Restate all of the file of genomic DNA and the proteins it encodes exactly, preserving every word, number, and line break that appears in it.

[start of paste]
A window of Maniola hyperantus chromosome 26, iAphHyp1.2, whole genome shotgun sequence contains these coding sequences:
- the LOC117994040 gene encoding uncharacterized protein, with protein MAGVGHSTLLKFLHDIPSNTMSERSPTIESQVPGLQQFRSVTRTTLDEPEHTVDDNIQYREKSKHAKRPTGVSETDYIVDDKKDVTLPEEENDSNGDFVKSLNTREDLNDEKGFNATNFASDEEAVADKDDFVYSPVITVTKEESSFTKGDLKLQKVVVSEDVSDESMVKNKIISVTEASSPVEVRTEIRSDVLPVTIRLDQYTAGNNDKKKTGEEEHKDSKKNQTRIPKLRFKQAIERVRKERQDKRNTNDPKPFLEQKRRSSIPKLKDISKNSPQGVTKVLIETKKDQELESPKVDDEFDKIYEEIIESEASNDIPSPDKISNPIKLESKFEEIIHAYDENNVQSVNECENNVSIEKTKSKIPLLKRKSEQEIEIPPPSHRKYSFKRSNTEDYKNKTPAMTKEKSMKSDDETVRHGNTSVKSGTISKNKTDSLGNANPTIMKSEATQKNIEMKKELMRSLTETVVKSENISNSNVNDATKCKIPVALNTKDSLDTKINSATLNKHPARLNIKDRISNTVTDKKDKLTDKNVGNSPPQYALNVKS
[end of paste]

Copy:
A window of Maniola hyperantus chromosome 26, iAphHyp1.2, whole genome shotgun sequence contains these coding sequences:
- the LOC117994040 gene encoding uncharacterized protein, with protein MAGVGHSTLLKFLHDIPSNTMSERSPTIESQVPGLQQFRSVTRTTLDEPEHTVDDNIQYREKSKHAKRPTGVSETDYIVDDKKDVTLPEEENDSNGDFVKSLNTREDLNDEKGFNATNFASDEEAVADKDDFVYSPVITVTKEESSFTKGDLKLQKVVVSEDVSDESMVKNKIISVTEASSPVEVRTEIRSDVLPVTIRLDQYTAGNNDKKKTGEEEHKDSKKNQTRIPKLRFKQAIERVRKERQDKRNTNDPKPFLEQKRRSSIPKLKDISKNSPQGVTKVLIETKKDQELESPKVDDEFDKIYEEIIESEASNDIPSPDKISNPIKLESKFEEIIHAYDENNVQSVNECENNVSIEKTKSKIPLLKRKSEQEIEIPPPSHRKYSFKRSNTEDYKNKTPAMTKEKSMKSDDETVRHGNTSVKSGTISKNKTDSLGNANPTIMKSEATQKNIEMKKELMRSLTETVVKSENISNSNVNDATKCKIPVALNTKDSLDTKINSATLNKHPARLNIKDRISNTVTDKKDKLTDKNVGNSPPQYALNVKS